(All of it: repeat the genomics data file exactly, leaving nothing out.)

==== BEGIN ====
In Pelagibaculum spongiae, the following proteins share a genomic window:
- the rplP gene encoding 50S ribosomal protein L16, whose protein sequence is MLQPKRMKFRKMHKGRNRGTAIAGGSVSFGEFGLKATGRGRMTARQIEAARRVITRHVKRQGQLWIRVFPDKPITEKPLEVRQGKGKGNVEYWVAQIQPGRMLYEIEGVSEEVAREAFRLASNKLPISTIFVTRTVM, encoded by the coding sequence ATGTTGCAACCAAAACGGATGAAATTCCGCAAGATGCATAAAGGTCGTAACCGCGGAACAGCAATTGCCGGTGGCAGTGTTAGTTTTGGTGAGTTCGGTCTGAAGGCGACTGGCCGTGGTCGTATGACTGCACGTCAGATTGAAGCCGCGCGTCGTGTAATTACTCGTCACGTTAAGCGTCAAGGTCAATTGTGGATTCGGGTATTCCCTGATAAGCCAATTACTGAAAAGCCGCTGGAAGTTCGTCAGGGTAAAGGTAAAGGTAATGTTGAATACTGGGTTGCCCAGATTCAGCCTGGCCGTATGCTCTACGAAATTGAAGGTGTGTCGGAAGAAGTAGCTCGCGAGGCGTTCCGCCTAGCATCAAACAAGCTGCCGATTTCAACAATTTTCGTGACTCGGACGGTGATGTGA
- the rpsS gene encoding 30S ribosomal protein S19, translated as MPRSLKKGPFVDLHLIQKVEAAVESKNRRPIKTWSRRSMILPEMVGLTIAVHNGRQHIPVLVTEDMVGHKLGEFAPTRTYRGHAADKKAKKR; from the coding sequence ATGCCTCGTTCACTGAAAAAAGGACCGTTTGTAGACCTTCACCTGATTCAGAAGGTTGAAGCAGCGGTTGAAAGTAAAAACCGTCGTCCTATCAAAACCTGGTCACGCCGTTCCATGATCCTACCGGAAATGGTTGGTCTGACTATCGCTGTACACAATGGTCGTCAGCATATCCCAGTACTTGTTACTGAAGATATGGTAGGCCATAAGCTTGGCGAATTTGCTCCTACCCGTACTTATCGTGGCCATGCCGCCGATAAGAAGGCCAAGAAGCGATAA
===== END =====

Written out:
In Pelagibaculum spongiae, the following proteins share a genomic window:
- the rplP gene encoding 50S ribosomal protein L16, whose protein sequence is MLQPKRMKFRKMHKGRNRGTAIAGGSVSFGEFGLKATGRGRMTARQIEAARRVITRHVKRQGQLWIRVFPDKPITEKPLEVRQGKGKGNVEYWVAQIQPGRMLYEIEGVSEEVAREAFRLASNKLPISTIFVTRTVM, encoded by the coding sequence ATGTTGCAACCAAAACGGATGAAATTCCGCAAGATGCATAAAGGTCGTAACCGCGGAACAGCAATTGCCGGTGGCAGTGTTAGTTTTGGTGAGTTCGGTCTGAAGGCGACTGGCCGTGGTCGTATGACTGCACGTCAGATTGAAGCCGCGCGTCGTGTAATTACTCGTCACGTTAAGCGTCAAGGTCAATTGTGGATTCGGGTATTCCCTGATAAGCCAATTACTGAAAAGCCGCTGGAAGTTCGTCAGGGTAAAGGTAAAGGTAATGTTGAATACTGGGTTGCCCAGATTCAGCCTGGCCGTATGCTCTACGAAATTGAAGGTGTGTCGGAAGAAGTAGCTCGCGAGGCGTTCCGCCTAGCATCAAACAAGCTGCCGATTTCAACAATTTTCGTGACTCGGACGGTGATGTGA
- the rpsS gene encoding 30S ribosomal protein S19, translated as MPRSLKKGPFVDLHLIQKVEAAVESKNRRPIKTWSRRSMILPEMVGLTIAVHNGRQHIPVLVTEDMVGHKLGEFAPTRTYRGHAADKKAKKR; from the coding sequence ATGCCTCGTTCACTGAAAAAAGGACCGTTTGTAGACCTTCACCTGATTCAGAAGGTTGAAGCAGCGGTTGAAAGTAAAAACCGTCGTCCTATCAAAACCTGGTCACGCCGTTCCATGATCCTACCGGAAATGGTTGGTCTGACTATCGCTGTACACAATGGTCGTCAGCATATCCCAGTACTTGTTACTGAAGATATGGTAGGCCATAAGCTTGGCGAATTTGCTCCTACCCGTACTTATCGTGGCCATGCCGCCGATAAGAAGGCCAAGAAGCGATAA